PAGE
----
It’s time for brats, burgers and beer. From Memorial Day to Labor Day, on Father’s Day and Independence Day, and most weekends in between, Grillmeisters the world over can put their latest grilling toys, tools and techniques to the test. The Grillabend or Grillfest is as popular in Germany as the Barbecue is in North America. Why not mingle the best of both worlds? Let us introduce to you the most typical and authentic ingredients, all available at our online store or other stores in North America.
A good cookout needs a few tasty snacks, appetizers or both! Classic German snacks include Erdnuss Flips (Peanut-Flavored Corn Puffs), Pretzel sticks with extra hot Duesseldorf mustard. Also try Nic Nacs (whole peanuts with crunchy crust), and paprika-flavored potato chips. Put out a tray with original German salami sticks, Bavarian Camembert or even Frankfurter “Handkaese.” Decorate with Swabian cocktail onions and whiskey- or gin-flavored cornichons. For color, add slices of pickled red beets. Round up the appetizer plate with pumpernickel canapes, covered with Oldenburger pork liver pate, or German pork pate with goose, or Teawurst. All of these specialty foods can be prepared quickly and eaten handily while waiting for the main course to cook. They pair perfectly with wine, beer, schorle or cocktails.
What grillabend would be complete without sausages! It does not only have to be Bratwurst. Try a variety of different kind: Beer Bratwurst , Knackwurst, Debrecziner Hungarian Bratwurst, Bauernwurst, Currywurst. You can also grill slices of the famous “Leberkaese” (finely-ground pork-veal loaf), a Bavarian delicacy that goes well with Bavarian sweet mustard and Bavarian pretzels. Of course, original (and we mean “made in Germany”) German frankfurter, wiener or bockwurst should not be amiss. These shelf-stable, pre-cooked sausages are common in Germany, convenient to store and prepare, and are made from the best cuts of pork. They have fewer preservatives than North American refrigerated sausages due to EU food laws.
American-made steaks, chicken and hamburgers marry well with authentic German seasonings. For example, Bavarian herb butter or herb butter seasoning, Remoulade, and the iconic German mild curry ketchup, hot curry ketchup or schaschlik sauce. Then, or course, are the hot Duesseldorf mustard, Bavarian sweet mustard, or medium Swabian mustard. We also recommend German spice mix for Hühnchen (Chicken), Kotelett and Schnitzel Seasoning Mix (Chops and Schnitzel), or Gyros Seasoning Mix. And then are the seven different types of pickles to garnish the meats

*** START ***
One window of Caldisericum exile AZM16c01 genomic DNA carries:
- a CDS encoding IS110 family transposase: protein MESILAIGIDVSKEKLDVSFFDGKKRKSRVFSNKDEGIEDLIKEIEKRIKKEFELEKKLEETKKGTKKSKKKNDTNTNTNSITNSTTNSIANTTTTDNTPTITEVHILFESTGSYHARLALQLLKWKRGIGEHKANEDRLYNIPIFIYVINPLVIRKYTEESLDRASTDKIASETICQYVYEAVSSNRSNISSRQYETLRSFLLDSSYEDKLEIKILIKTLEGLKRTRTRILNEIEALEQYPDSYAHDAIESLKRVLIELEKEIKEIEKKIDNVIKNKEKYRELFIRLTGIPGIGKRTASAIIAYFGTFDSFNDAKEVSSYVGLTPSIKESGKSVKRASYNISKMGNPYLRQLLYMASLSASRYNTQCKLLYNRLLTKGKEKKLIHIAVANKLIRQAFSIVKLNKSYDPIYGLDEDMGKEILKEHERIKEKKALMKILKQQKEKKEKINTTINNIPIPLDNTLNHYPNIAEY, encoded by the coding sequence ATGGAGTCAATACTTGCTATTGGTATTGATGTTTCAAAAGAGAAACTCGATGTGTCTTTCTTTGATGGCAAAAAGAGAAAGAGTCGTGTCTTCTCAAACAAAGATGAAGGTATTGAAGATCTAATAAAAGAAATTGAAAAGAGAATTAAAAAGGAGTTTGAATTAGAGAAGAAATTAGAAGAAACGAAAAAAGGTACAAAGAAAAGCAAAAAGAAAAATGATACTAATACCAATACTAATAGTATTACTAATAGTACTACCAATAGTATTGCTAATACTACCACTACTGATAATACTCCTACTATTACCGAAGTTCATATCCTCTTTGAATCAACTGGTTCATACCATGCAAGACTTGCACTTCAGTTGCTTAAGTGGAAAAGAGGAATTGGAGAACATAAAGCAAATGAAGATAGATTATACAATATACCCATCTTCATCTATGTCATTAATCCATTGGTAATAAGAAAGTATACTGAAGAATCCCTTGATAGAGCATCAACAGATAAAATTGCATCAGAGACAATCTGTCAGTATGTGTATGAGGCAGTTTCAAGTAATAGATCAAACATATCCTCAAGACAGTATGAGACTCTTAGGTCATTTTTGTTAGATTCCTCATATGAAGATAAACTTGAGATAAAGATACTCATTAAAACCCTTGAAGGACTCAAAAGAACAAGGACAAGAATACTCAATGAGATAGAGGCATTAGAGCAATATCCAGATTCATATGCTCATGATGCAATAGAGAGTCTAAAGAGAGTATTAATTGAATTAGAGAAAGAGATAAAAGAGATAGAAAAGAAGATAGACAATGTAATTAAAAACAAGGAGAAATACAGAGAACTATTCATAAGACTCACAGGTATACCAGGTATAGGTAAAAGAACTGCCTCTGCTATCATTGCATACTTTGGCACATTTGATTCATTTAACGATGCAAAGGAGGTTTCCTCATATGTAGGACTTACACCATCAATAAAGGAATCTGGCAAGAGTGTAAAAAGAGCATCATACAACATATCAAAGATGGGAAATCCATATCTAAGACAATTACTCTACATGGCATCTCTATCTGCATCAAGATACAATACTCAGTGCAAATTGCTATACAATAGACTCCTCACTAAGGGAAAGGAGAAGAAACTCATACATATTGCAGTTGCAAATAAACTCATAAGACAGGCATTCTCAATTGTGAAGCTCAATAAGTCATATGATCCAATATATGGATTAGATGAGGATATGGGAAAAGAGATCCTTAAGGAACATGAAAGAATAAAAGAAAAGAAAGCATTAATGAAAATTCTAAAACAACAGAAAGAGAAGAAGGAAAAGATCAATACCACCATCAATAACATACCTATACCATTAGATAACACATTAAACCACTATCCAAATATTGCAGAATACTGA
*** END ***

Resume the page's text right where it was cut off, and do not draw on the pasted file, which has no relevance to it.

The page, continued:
Salads add a healthy oomph to any Grillfest. Liven up your greens and fresh veggies with authentic German vinegars, such as the famous “Altmeister”(red wine), “Salata” (white wine), or 13-herb. Or use dry salad dressing mixes, custom-flavored for specific types, such as Cucumber-, Potato-, Pasta-, Feld (Lambs Lettuce)-, Garden Herb-, Kitchen Herb-, Italian Herb-, French-style Garlic Herb, or Hungarian-style salads. And there is the ready-made pickled Polish celery which accents lettuce quite well.
Pasta and Potatoes
Any grilled steak, hamburger, chicken or sausage needs a good side kick. Complement your meat and veggies with a potato or pasta side that “speaks” with a German accent. For handmade Pommes Frites (French fries) use the Fritten Seasoning, or Bratkartoffel Seasoning for fried potatoes. For convenience cooks, there are also ready-made sliced potatoes available. Serve any or all of these potato dumplings – Bavarian-, Thuringia-, Saxon–, Bohemian-, or Austrian-style. Always popular are the Rhineland Kartoffelpuffer (potato pancakes) or Swiss Roesti. If you prefer pasta, use Bavarian spätzle, Black Forest spätzle, or any of the 5 other spaetzle noodle types), Swabian broad egg noodles or colored egg noodles.
Wash down the grilled delicacies with authentic soft drinks made in Germany and Austria. Any one of these will also make great cocktails. There are the storied mineral water brands Rosbacher and Gerolsteiner. These have been exported to the US as early as the 1890s. Some of the cult drinks, like Bionade (organic soda), Club Mate (yerba mate tea soft drink), or the Austrian Almdudler (Alpine herb soda) are “cool” in the proverbial sense. And some unique Austrian berry syrups, (like white elderflower, black elderberry, black currant, waldmeister and more).
Beer and Wine
Kölsch, Helles, Alt, Pilsner, Export …not much needs to be said about Germany’s famed beers, so here are just a few fun facts. Nearly 5,000 different types of beer are produced in approximately 1,200 German breweries. Distinct brewing methods and the ratio of the different ingredients results in an impressive palette of beers. Many breweries have successfully found their way into the North American market, as do premium German wines. The sweet varieties, like Liebfraumilch, are still available, but over the past 50 years, quality has improved dramatically. Todays crisp Rieslings or mild Dornfelder can easily compete with the best Californian, Australian or South African wines. Check your local liquor store or specialty groceries for available German wines.
You may know Jägermeister (herbal liquor), Schladerer (Black Forest fruit brandy) and Asbach (Rhineland Riesling brandy). But did you know that German gin and whisky makers have won gold medals in world distiller championships? Many German spirits are only produced in small quantities and not exported, but some may be available in specialty liquor stores.